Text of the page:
Review: Trey Edward Shults' compelling 'Waves' tracks two different narratives
Courtesy of A24
Taylor Russel, Kelvin Harrison Jr, and Sterling K Brown are at the forefront of Trey Edward Shults’ (“It Comes At Night”) compelling coming-of-age drama “Waves.” Like waves themselves, the film is one domino effect after the other, one event transpires which then directly affects the following situation. If a character had just taken a step into the opposite direction, perhaps the outcome would be different. Obviously, that’s the case in life and hindsight is 20/20, but the medium at which Shults presents “Waves” truly bares the weight of certain actions and their horrific consequences.
Mostly filled with unimaginable pain and heartache, “Waves” surprisingly opens on a rather joyful note, as Shults’ guides his camera through the ordinary, everyday life of successful Florida teen Tyler (Harrison Jr). Tyler’s sister is the ambitious Emily (Russell) and he’s got a supportive stepmom named Catherine (Renee Elise Goldsberry) and a girlfriend named Alexis (Alexa Demi of “Euphoria” fame). Tyler is a tremendously talented athlete, and though he spats with his stern father Ronald (Sterling K Brown) from time to time, he knows how good he’s got it, even when he’s dad tells him how hard it is for a black man to be successful.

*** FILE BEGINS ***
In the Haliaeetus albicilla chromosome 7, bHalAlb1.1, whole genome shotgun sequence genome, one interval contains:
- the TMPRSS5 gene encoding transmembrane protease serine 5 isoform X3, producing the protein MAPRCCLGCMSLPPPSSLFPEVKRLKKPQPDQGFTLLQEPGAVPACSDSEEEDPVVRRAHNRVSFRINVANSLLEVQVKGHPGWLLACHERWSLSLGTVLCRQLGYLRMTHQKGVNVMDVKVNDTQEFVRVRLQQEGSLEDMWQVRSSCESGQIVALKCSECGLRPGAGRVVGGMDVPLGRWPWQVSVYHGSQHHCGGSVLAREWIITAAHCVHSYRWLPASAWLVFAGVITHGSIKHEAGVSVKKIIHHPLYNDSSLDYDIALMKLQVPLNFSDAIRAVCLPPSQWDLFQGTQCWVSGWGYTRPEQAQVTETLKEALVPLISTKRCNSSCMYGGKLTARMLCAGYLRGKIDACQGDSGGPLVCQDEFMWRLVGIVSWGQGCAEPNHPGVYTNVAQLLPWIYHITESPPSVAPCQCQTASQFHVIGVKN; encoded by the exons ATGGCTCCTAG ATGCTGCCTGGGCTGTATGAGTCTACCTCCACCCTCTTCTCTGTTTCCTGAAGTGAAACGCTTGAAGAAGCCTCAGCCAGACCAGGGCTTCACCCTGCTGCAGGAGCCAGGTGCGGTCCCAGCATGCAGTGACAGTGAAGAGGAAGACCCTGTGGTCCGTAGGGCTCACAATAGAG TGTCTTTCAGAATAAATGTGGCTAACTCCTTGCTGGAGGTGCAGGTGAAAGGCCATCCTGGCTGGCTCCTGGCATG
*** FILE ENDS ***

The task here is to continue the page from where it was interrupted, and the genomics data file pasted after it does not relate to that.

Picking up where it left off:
And then, like a ripple effect, Tyler’s world comes crashing down around him. A shoulder injury is set to derail his senior year and college prospects, and he doesn’t want to tell his family in fear of their retaliation. Instead, he pops pain pills and slowly slips into a deranged mental state of fear and anxiety. Already in a horrible mindset to begin with, more tragedy unspools on Tyler and before we can process the events, “Waves” shifts gears into another film altogether. This time from the perspective of Emily, signaling “Waves” was never just Tyler’s story.
From there, things get a little iffy as “Waves” has two seemingly intersecting storylines going on, and the bait and switch approach kind of threw me for a doozy. Lucas Hedges makes an extended appearance as the love interest for Emily and the two spark a passionate love affair while she tries to deal with a fractured home life. This sort of dense and complex storytelling requires a lot of trust in its performers and Shults has found the right brigade for the job. Especially Harrison Jr whose having a breakthrough year between this and last summer’s sensational “Luce.” Throw Russell and Brown into the mix and “Waves” comes up just short of being a knockout.
But one film is clearly better than the other in “Waves.” Tyler’s story is haunting and devastating while Emily’s is tender and slight. Both push the needle in terms of emotional poignancy (and feature Sterling K Brown at his absolute best), one is unforgettable and the other is noteworthy while not exactly spell-bounding. Sometimes, you just have to drift with the tide.